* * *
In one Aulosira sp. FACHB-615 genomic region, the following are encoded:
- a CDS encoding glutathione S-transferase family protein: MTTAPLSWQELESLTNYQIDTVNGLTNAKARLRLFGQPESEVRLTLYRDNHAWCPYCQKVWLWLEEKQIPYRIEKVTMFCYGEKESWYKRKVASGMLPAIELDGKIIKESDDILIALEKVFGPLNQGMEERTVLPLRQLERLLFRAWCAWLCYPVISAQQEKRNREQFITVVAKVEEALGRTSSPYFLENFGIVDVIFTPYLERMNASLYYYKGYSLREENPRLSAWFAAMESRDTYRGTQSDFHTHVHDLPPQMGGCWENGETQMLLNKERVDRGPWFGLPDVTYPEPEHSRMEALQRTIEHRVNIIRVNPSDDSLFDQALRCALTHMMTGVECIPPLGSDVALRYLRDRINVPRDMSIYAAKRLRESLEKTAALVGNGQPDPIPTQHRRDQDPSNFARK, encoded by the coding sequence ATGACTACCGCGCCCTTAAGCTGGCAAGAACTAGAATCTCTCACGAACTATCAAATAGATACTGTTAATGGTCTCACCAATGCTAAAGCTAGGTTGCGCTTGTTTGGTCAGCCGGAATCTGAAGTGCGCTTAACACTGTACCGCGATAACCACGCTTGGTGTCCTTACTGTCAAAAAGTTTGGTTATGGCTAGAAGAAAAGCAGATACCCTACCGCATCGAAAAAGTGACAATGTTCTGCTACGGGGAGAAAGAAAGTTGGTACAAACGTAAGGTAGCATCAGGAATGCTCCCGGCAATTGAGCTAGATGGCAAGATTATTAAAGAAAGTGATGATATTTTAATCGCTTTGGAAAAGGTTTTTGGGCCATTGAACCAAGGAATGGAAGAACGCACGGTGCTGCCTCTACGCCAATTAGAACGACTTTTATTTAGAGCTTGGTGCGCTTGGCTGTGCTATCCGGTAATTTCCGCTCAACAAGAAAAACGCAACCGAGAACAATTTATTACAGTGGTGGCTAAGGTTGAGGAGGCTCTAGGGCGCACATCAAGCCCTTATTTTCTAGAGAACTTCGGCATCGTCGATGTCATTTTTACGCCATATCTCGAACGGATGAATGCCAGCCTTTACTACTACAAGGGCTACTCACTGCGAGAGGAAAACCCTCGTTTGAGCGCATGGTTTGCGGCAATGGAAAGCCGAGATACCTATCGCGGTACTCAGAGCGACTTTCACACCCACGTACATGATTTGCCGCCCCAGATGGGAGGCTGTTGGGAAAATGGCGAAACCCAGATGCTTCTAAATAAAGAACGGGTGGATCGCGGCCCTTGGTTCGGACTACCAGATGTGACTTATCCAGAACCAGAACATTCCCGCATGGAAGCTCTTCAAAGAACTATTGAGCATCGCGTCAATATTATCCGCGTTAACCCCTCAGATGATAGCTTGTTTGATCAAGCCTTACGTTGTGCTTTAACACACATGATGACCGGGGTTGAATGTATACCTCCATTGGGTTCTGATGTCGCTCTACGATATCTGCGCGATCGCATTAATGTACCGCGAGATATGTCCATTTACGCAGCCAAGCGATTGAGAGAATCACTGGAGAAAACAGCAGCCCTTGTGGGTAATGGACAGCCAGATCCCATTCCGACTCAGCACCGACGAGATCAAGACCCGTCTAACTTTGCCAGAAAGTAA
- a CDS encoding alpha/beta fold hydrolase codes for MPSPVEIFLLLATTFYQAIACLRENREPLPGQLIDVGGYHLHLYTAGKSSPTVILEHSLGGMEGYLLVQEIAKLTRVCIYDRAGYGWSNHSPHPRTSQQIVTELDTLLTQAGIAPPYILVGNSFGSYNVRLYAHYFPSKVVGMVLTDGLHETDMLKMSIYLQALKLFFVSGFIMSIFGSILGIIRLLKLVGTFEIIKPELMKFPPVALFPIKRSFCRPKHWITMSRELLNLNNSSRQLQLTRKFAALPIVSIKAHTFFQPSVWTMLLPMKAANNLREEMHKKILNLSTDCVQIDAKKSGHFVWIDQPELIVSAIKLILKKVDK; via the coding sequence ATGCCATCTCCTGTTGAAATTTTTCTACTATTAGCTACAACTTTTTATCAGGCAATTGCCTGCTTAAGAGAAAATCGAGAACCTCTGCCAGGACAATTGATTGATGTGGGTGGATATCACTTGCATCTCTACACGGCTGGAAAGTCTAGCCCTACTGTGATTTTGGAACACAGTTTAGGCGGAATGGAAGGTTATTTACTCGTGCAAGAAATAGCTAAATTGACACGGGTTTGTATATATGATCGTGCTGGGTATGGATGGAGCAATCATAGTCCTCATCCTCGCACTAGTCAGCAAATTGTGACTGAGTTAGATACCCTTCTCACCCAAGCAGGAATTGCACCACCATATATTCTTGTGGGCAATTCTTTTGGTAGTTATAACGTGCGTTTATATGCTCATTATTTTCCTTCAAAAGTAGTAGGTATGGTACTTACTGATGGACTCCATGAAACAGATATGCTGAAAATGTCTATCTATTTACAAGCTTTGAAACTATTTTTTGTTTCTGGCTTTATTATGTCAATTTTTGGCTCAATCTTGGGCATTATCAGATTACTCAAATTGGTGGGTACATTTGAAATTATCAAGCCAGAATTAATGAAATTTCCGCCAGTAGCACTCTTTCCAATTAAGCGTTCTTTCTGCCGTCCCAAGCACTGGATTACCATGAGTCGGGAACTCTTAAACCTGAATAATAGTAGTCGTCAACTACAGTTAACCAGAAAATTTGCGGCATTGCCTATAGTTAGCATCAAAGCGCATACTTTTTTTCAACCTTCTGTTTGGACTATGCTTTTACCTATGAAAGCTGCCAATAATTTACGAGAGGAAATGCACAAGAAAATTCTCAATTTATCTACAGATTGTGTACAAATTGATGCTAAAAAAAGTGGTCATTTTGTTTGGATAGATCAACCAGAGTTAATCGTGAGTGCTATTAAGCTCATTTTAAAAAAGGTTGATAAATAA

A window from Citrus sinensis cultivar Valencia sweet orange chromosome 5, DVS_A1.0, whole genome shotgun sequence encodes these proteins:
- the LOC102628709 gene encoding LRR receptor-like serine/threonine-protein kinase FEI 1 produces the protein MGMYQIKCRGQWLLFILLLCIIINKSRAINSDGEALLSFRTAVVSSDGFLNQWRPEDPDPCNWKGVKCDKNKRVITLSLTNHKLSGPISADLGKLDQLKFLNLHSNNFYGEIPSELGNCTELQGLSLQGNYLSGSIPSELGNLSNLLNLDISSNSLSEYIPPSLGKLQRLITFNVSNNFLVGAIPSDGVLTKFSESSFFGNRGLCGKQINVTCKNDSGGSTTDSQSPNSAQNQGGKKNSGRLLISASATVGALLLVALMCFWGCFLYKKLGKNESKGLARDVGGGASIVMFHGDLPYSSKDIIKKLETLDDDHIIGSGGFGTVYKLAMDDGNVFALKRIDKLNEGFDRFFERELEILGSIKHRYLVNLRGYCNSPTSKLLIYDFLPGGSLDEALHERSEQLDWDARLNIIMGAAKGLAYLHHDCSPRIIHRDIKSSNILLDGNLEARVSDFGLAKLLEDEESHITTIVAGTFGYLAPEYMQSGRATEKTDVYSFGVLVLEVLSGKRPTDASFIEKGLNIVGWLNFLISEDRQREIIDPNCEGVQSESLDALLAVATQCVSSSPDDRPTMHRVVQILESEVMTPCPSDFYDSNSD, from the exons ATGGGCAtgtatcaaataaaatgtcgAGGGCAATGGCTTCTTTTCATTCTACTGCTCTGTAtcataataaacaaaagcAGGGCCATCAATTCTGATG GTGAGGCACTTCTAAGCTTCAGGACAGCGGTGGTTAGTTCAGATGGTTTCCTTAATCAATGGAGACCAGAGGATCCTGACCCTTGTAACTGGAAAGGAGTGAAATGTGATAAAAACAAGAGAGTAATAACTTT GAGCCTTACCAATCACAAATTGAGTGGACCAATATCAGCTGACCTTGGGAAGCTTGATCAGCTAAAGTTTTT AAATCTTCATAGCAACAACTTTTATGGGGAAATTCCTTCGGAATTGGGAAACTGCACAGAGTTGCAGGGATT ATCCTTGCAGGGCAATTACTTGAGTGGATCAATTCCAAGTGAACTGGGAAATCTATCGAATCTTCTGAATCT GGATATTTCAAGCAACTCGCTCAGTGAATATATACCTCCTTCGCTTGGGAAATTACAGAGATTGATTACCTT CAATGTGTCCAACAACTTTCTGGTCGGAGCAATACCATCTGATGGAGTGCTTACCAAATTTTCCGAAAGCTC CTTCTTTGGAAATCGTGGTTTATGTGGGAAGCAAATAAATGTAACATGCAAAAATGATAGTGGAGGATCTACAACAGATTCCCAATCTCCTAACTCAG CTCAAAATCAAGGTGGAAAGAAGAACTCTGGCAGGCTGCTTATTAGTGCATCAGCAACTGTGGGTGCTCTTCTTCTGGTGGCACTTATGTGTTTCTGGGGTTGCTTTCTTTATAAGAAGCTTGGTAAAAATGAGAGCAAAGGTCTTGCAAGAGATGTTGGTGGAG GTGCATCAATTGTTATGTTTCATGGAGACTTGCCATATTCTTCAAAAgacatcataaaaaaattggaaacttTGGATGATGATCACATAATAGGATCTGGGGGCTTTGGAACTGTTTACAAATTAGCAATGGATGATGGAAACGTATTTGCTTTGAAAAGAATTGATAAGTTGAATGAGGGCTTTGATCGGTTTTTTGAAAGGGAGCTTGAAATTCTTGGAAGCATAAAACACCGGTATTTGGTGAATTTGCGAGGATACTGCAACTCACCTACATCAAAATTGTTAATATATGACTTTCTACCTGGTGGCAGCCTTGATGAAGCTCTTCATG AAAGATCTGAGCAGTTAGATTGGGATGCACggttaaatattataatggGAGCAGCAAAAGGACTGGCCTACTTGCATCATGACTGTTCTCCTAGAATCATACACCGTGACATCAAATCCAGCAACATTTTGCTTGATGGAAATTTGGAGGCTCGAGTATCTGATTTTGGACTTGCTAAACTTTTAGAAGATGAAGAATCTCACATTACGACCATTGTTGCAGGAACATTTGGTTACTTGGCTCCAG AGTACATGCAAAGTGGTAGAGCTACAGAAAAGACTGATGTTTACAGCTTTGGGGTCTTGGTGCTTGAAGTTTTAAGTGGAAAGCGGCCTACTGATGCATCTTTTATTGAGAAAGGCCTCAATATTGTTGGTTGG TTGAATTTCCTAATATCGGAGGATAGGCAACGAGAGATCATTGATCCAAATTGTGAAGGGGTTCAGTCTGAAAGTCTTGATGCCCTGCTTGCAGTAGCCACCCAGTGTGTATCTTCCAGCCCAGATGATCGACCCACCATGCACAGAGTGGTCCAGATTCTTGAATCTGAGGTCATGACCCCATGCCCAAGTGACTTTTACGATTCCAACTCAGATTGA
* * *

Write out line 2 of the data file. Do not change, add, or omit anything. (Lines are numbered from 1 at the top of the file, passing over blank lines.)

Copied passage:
- a CDS encoding glutathione S-transferase family protein: MTTAPLSWQELESLTNYQIDTVNGLTNAKARLRLFGQPESEVRLTLYRDNHAWCPYCQKVWLWLEEKQIPYRIEKVTMFCYGEKESWYKRKVASGMLPAIELDGKIIKESDDILIALEKVFGPLNQGMEERTVLPLRQLERLLFRAWCAWLCYPVISAQQEKRNREQFITVVAKVEEALGRTSSPYFLENFGIVDVIFTPYLERMNASLYYYKGYSLREENPRLSAWFAAMESRDTYRGTQSDFHTHVHDLPPQMGGCWENGETQMLLNKERVDRGPWFGLPDVTYPEPEHSRMEALQRTIEHRVNIIRVNPSDDSLFDQALRCALTHMMTGVECIPPLGSDVALRYLRDRINVPRDMSIYAAKRLRESLEKTAALVGNGQPDPIPTQHRRDQDPSNFARK, encoded by the coding sequence ATGACTACCGCGCCCTTAAGCTGGCAAGAACTAGAATCTCTCACGAACTATCAAATAGATACTGTTAATGGTCTCACCAATGCTAAAGCTAGGTTGCGCTTGTTTGGTCAGCCGGAATCTGAAGTGCGCTTAACACTGTACCGCGATAACCACGCTTGGTGTCCTTACTGTCAAAAAGTTTGGTTATGGCTAGAAGAAAAGCAGATACCCTACCGCATCGAAAAAGTGACAATGTTCTGCTACGGGGAGAAAGAAAGTTGGTACAAACGTAAGGTAGCATCAGGAATGCTCCCGGCAATTGAGCTAGATGGCAAGATTATTAAAGAAAGTGATGATATTTTAATCGCTTTGGAAAAGGTTTTTGGGCCATTGAACCAAGGAATGGAAGAACGCACGGTGCTGCCTCTACGCCAATTAGAACGACTTTTATTTAGAGCTTGGTGCGCTTGGCTGTGCTATCCGGTAATTTCCGCTCAACAAGAAAAACGCAACCGAGAACAATTTATTACAGTGGTGGCTAAGGTTGAGGAGGCTCTAGGGCGCACATCAAGCCCTTATTTTCTAGAGAACTTCGGCATCGTCGATGTCATTTTTACGCCATATCTCGAACGGATGAATGCCAGCCTTTACTACTACAAGGGCTACTCACTGCGAGAGGAAAACCCTCGTTTGAGCGCATGGTTTGCGGCAATGGAAAGCCGAGATACCTATCGCGGTACTCAGAGCGACTTTCACACCCACGTACATGATTTGCCGCCCCAGATGGGAGGCTGTTGGGAAAATGGCGAAACCCAGATGCTTCTAAATAAAGAACGGGTGGATCGCGGCCCTTGGTTCGGACTACCAGATGTGACTTATCCAGAACCAGAACATTCCCGCATGGAAGCTCTTCAAAGAACTATTGAGCATCGCGTCAATATTATCCGCGTTAACCCCTCAGATGATAGCTTGTTTGATCAAGCCTTACGTTGTGCTTTAACACACATGATGACCGGGGTTGAATGTATACCTCCATTGGGTTCTGATGTCGCTCTACGATATCTGCGCGATCGCATTAATGTACCGCGAGATATGTCCATTTACGCAGCCAAGCGATTGAGAGAATCACTGGAGAAAACAGCAGCCCTTGTGGGTAATGGACAGCCAGATCCCATTCCGACTCAGCACCGACGAGATCAAGACCCGTCTAACTTTGCCAGAAAGTAA